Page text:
Search “engineering metrics” on Google and you’ll find countless vendors offering metrics dashboards using data from tools like GitHub, Jira metrics, and other developer tools. While these solutions may seem compelling on the surface, an increasing number of leaders are opening up about their actual experiences using these types of tools.
Laura Tacho has been an engineering Director and VP at several high-growth companies including Codeship, CloudBees, Aula, and Nova Credit. While at Cloudbees, she led the roll-out of a Git metrics tool in the hopes of diagnosing and improving bottlenecks across her organization. In this article, Laura shares her experience in detail, beginning with her motivations behind rolling out the product, the challenges she ran into, and the lessons she learned from the process.
Now, let’s hear from Laura.
Editor’s note: Laura’s story was originally published in The Pragmatic Engineer. Read the full story as well as how Laura believes leaders should measure developer productivity today in the article Measuring software engineering productivity.
When I was a Senior Director of Engineering at CloudBees several years ago, I helped roll out GitPrime (aka Pluralsight Flow) to 300+ developers. Like so many of you, I sought quantitative data to help me diagnose bottlenecks and free up the flow of work. On top of that, I had pressure from my senior leadership team to quantify performance and report on it. So, I worked with a few other senior leaders to pilot and eventually roll out GitPrime to our engineering organization.
A spoiler: it did not go as I’d hoped. I made three mistakes: I had a blind spot when it came to the importance of qualitative data, I thought activity data would easily showcase areas for improvement, and I let built-in definitions of productivity and performance overshadow the specific needs of my team.
Here’s what I’d hoped would happen: using quantitative data would finally allow us to objectively determine how we were performing. It would be easy to blow past certain topics in retrospectives as we’d have data to show where the real problems lay. I’d share tidy reports on performance, and I could use the data to defend my budget and strategic investments in tooling. I’d finally be able to see performance issues before they became bigger problems.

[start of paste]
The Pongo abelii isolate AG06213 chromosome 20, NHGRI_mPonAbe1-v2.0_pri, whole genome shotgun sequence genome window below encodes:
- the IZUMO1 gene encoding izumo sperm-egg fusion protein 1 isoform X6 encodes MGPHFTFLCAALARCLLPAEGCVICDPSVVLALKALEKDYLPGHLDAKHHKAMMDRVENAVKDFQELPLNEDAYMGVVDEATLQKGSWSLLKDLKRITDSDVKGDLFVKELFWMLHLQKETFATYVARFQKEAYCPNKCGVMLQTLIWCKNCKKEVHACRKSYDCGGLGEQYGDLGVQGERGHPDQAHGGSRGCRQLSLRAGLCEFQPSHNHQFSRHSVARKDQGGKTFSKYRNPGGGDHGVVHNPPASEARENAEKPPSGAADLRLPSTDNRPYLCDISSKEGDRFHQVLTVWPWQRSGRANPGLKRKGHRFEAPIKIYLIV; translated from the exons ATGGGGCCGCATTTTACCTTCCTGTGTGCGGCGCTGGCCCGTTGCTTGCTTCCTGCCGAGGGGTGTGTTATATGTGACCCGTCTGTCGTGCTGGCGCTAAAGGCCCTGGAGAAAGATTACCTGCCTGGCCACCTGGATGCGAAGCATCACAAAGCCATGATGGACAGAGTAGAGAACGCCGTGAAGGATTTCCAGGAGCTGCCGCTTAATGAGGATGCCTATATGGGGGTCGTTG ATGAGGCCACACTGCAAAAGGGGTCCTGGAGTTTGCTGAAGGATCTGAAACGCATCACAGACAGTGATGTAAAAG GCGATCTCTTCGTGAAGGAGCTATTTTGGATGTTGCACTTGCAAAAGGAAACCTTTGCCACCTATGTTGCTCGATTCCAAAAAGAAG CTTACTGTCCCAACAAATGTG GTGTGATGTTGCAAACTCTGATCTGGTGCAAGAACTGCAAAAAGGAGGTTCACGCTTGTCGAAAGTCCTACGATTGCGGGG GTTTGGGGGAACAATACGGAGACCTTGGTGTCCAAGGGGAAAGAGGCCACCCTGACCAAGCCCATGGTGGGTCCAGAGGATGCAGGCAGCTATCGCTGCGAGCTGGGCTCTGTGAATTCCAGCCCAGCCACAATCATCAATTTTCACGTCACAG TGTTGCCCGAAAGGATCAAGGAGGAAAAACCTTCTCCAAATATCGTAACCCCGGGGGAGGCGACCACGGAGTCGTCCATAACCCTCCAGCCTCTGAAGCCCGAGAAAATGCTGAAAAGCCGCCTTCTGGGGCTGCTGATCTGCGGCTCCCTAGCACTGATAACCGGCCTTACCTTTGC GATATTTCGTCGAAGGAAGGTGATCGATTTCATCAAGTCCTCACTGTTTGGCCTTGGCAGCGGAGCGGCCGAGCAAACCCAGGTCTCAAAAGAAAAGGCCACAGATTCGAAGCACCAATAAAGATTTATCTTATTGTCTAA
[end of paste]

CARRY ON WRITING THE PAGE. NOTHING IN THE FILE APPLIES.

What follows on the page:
This wish list is what you’ll find on most marketing websites for developer productivity tools. They promise to identify bottlenecks and help your team, before it becomes a bigger problem. Keep product delivery on track. Get valuable insights you simply can’t get any other way. And so on.
What really happened? My team felt like I didn’t trust them, and that this data was going to be weaponized against them if they had a slow week. Other managers were curious, but lost interest after a while, when it was clear the insights about bottlenecks simply weren’t obvious, even after numerous helpful sessions with our account partner. The heavy involvement in open-source projects made workflow insights almost unusable, pushing the boundaries of the UI, since not everything was self-contained within our own company. No one patted me on the back and congratulated me for finding the key to productivity and performance.
During this time, the most useful insights into our development workflows – and specifically, what we could do to reduce friction and ship more code – came from 1-1s and retrospectives. My team knew where the pain was; they experienced it every day.
At a team onsite, one of the engineers said the single biggest thing holding us back was the time it took to review PRs. So, we made it a focus for the next sprint. Suddenly, friction evaporated.
He was right; because we were working on so many single-threaded projects, it was tough to get a code review because context switching is so expensive. A dashboard will give you stats about PR turnaround time. But I didn’t need a tool for this; my team already knew it. And this was mistake #1, overvaluing quantitative data. It was really the qualitative data that steered us toward making the most impactful changes.
My teams were already practicing continuous delivery, and we were proud of the investments we’d made into our automated testing, build tooling, alerting, and monitoring. We were deploying on-demand, sometimes as often as 20 times a day, with a very high quality of service. My hope the data from our build systems could easily pinpoint bottlenecks was completely misguided. We’d already addressed the biggest bottlenecks. Sure, there was still potential for optimization, but nothing obvious.